Earthquake: 5.3 mb, September 29, 2012 – Nicobar Islands


5.3 mb – NICOBAR ISLANDS, INDIA REGION

Preliminary Earthquake Report.

Magnitude 5.3 mb
Date-Time
  • 29 Sep 2012 11:24:33 UTC
  • 29 Sep 2012 16:54:33 near epicenter
  • 29 Sep 2012 06:24:33 standard time in your timezone
Location 6.137N 92.821E
Depth 28 km
Distances
  • 216 km (134 miles) SSW (196 degrees) of Misha, Nicobar Islands, India
  • 287 km (178 miles) WNW (284 degrees) of Banda Aceh, Sumatra, Indonesia
  • 1039 km (646 miles) WNW (289 degrees) of KUALA LUMPUR, Malaysia
Location Uncertainty Horizontal: 15.9 km; Vertical 7.6 km
Parameters Nph = 102; Dmin = 467.4 km; Rmss = 0.82 seconds; Gp = 47°
M-type = mb; Version = 5
Event ID us c000cy44

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Six Word Saturday – September 29, 2012 : Our Stupid Life!


Here’s my entry for Six Word Saturday:

THE THREE STUPID STAGES OF LIFE!

Click on the badge above for more details on this challenge.

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Where Did All the Bees Go?


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Honeybees pollinate diverse crops such as apples, blueberries, almonds, broccoli, watermelon, onions, cherries and hundreds of other fruits and vegetables that make up one-third of the food on our table. Millions of beehives worldwide have emptied out as honeybees mysteriously disappear. The question is, “Will we be able to eat any fruits and vegetables ten years from now?” 

Honeybees have been mysteriously disappearing across the planet, literally vanishing from their hives. Beekeepers in the United States have lost about 30 percent of their bees each year, over the past five years.

Dave Hackenberg makes a living by moving his beehives from field to field to pollinate diverse crops such as Florida melons, Pennsylvania apples, Maine blueberries, California almonds, broccoli, watermelon, onions, cherries and hundreds of other fruits and vegetables that make up one-third of the food on our tables. Hackenberg trucks his honeybees up and down the East Coast and often coast to coast.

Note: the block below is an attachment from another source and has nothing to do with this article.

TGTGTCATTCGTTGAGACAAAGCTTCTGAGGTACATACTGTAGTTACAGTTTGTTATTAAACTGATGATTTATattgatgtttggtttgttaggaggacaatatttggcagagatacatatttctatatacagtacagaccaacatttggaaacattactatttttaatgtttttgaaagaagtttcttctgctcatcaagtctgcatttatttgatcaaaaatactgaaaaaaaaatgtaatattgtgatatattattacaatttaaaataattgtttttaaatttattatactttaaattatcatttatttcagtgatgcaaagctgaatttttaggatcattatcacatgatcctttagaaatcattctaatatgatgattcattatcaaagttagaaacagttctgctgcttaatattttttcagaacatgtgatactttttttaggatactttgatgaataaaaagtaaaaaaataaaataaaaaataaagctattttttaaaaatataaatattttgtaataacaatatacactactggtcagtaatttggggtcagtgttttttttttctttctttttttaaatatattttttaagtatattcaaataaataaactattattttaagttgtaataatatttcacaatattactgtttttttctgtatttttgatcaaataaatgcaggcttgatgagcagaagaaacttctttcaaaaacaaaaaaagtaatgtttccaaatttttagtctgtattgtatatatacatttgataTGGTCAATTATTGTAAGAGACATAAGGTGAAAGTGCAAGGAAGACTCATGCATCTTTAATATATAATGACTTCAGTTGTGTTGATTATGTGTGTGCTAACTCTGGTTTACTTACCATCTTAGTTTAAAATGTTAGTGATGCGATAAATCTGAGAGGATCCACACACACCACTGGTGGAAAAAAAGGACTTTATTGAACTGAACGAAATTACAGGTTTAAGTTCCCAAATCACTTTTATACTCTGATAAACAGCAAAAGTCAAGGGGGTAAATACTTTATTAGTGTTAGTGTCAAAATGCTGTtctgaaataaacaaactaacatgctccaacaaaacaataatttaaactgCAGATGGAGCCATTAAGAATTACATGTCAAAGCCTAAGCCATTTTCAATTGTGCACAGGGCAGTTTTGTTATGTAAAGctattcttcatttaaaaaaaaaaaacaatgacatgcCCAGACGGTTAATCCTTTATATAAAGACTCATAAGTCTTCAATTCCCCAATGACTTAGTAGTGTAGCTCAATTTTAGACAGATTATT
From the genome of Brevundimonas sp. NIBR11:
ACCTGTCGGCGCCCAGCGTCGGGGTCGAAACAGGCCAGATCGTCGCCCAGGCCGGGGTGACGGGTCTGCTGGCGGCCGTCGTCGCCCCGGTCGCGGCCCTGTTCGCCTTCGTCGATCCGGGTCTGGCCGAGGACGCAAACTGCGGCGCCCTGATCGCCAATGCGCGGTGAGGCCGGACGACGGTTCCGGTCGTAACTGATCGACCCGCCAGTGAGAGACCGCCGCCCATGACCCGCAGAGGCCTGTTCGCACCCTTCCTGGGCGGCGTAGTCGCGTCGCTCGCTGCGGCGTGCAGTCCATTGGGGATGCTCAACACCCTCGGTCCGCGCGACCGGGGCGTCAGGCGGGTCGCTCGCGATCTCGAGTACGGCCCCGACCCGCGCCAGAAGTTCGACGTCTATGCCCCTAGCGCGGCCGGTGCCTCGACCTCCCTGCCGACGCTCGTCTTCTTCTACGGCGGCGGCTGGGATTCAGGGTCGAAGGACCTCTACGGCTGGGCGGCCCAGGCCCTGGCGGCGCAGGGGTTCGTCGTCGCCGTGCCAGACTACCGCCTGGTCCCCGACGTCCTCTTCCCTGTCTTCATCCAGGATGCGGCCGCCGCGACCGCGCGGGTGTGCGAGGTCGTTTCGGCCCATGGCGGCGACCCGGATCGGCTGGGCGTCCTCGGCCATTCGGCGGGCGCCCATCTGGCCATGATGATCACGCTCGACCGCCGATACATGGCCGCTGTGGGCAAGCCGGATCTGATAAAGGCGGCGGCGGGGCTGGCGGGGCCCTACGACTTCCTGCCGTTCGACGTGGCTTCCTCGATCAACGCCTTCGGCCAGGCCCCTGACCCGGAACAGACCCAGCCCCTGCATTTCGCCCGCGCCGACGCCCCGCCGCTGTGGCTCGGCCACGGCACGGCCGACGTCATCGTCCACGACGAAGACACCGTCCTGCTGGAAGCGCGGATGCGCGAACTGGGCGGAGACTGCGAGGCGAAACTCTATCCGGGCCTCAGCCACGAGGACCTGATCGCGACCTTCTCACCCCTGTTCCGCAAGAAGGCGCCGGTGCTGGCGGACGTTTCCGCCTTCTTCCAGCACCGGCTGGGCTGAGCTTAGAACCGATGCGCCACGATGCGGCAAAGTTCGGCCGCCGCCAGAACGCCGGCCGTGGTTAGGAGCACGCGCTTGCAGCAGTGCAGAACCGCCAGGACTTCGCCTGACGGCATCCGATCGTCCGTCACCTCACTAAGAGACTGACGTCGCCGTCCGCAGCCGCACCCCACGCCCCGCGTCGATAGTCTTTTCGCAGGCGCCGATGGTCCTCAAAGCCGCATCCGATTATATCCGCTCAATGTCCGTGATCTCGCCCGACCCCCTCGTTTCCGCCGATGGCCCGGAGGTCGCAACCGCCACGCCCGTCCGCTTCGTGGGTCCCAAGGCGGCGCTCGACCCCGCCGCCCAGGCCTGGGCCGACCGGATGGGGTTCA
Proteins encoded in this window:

In the fall of 2006, as he had done for more than 42 years, Hackenberg migrated his bees from their central Pennsylvania summer home to their winter locale in central Florida. Initially, when he checked on his pollinators, the colonies were “boiling over” with bees. However, a month later, a thunderstruck Hackenberg noticed that more than half of the 3,000 hives completely devoid of bees.  Many of the remaining colonies had lost large numbers of worker bees, and only the young workers and the queen remained and seemed healthy. However, no dead bees were in sight.

In 2009, George Langworthy, Maryam Henein produced a documentary “Vanishing of the Bees.” This follows commercial beekeepers David Hackenberg and Dave Mendes as they strive to keep their bees healthy and fulfill pollination contracts across the U.S.

The documentary centers around the sudden disappearance of honeybees from beehives around the world, caused by the poorly understood phenomenon known as Colony Collapse Disorder or CCD. This documentary takes a piercing investigative look at the economic, political and ecological implications of the global disappearance of the honeybee. It looks at farming landscape and celebrates the age-old and sacred association between man and the honeybee. The “Vanishing of the Bees” unfolds a stirring tale of science and mystery. It highlights this extraordinary crisis and its greater meaning regarding the association between human beings and Mother Earth.

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